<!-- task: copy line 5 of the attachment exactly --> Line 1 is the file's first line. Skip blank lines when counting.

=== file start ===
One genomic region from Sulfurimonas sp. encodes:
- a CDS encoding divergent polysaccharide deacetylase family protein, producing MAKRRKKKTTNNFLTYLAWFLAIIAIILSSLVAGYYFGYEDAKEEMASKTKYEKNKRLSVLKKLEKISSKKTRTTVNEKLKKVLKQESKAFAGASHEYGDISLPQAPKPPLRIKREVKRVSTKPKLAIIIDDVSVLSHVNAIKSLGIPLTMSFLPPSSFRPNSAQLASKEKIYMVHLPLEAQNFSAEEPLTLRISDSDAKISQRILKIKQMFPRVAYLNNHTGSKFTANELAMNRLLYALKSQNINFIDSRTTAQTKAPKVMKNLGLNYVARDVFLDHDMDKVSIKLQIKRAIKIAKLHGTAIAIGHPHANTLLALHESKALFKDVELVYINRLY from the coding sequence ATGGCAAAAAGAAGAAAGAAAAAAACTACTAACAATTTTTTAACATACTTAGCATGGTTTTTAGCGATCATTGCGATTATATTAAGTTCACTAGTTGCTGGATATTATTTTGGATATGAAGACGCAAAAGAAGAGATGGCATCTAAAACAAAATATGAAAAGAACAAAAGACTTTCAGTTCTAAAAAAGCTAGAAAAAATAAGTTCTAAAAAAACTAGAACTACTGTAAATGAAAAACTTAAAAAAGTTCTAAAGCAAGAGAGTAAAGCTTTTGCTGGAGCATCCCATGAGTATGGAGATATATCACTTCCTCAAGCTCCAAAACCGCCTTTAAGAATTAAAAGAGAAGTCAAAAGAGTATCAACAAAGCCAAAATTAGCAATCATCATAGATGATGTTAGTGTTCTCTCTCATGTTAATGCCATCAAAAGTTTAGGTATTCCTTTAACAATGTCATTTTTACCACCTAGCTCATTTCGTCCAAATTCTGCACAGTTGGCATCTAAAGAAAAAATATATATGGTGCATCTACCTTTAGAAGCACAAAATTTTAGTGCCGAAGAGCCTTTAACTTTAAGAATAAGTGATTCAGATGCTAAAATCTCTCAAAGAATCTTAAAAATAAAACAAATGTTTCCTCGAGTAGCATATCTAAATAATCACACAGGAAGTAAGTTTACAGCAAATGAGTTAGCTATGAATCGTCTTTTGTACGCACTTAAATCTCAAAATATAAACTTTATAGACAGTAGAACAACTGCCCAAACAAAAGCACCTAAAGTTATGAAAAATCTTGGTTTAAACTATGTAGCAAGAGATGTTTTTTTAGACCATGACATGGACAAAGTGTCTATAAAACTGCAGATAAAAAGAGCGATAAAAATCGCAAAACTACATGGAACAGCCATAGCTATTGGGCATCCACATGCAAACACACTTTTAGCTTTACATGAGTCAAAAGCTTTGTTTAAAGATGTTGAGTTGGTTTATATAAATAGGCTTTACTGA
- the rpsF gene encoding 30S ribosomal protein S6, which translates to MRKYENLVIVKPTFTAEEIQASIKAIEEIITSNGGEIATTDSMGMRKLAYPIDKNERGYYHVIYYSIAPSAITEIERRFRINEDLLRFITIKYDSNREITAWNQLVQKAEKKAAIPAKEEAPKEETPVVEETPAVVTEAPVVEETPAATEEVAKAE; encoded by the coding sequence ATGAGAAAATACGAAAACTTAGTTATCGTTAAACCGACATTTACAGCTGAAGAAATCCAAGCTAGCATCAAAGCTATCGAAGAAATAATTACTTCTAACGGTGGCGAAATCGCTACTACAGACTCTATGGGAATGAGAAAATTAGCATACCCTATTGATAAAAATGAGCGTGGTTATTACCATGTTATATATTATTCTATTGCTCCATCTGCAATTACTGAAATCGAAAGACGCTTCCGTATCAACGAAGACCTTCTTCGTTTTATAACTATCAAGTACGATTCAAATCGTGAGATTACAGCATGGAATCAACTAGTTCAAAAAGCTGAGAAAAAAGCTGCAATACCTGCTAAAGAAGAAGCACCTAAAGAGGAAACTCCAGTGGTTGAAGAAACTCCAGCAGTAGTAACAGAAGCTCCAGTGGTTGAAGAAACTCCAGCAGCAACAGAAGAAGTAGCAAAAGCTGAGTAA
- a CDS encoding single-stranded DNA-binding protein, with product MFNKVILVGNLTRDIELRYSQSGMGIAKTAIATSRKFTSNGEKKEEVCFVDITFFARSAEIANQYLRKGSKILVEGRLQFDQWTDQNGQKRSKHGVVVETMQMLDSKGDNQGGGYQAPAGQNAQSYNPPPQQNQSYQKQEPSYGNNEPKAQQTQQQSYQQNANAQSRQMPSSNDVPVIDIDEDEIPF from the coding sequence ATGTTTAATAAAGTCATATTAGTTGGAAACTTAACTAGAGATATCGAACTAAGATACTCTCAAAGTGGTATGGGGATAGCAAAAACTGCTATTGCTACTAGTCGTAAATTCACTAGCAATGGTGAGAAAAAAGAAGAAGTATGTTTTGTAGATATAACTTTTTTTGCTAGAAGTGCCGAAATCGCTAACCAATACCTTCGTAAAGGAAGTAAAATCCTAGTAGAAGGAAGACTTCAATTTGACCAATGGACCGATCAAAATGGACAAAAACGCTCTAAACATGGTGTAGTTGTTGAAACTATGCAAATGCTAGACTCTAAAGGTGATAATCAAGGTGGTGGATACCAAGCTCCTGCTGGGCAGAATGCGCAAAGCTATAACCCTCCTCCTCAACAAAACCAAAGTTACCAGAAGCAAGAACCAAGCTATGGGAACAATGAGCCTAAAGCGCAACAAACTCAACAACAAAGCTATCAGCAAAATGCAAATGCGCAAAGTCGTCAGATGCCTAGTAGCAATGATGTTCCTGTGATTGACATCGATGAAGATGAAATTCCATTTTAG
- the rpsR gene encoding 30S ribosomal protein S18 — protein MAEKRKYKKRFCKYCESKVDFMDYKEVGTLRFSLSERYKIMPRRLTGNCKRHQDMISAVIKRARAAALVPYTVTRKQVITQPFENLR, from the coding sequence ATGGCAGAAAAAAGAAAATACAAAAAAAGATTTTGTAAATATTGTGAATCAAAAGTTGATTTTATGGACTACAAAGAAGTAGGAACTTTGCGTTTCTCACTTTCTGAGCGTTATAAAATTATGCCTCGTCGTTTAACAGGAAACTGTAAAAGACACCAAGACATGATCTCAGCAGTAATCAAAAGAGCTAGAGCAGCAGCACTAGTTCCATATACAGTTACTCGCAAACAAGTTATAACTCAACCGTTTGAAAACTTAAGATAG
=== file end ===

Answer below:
- the rpsR gene encoding 30S ribosomal protein S18 — protein MAEKRKYKKRFCKYCESKVDFMDYKEVGTLRFSLSERYKIMPRRLTGNCKRHQDMISAVIKRARAAALVPYTVTRKQVITQPFENLR, from the coding sequence ATGGCAGAAAAAAGAAAATACAAAAAAAGATTTTGTAAATATTGTGAATCAAAAGTTGATTTTATGGACTACAAAGAAGTAGGAACTTTGCGTTTCTCACTTTCTGAGCGTTATAAAATTATGCCTCGTCGTTTAACAGGAAACTGTAAAAGACACCAAGACATGATCTCAGCAGTAATCAAAAGAGCTAGAGCAGCAGCACTAGTTCCATATACAGTTACTCGCAAACAAGTTATAACTCAACCGTTTGAAAACTTAAGATAG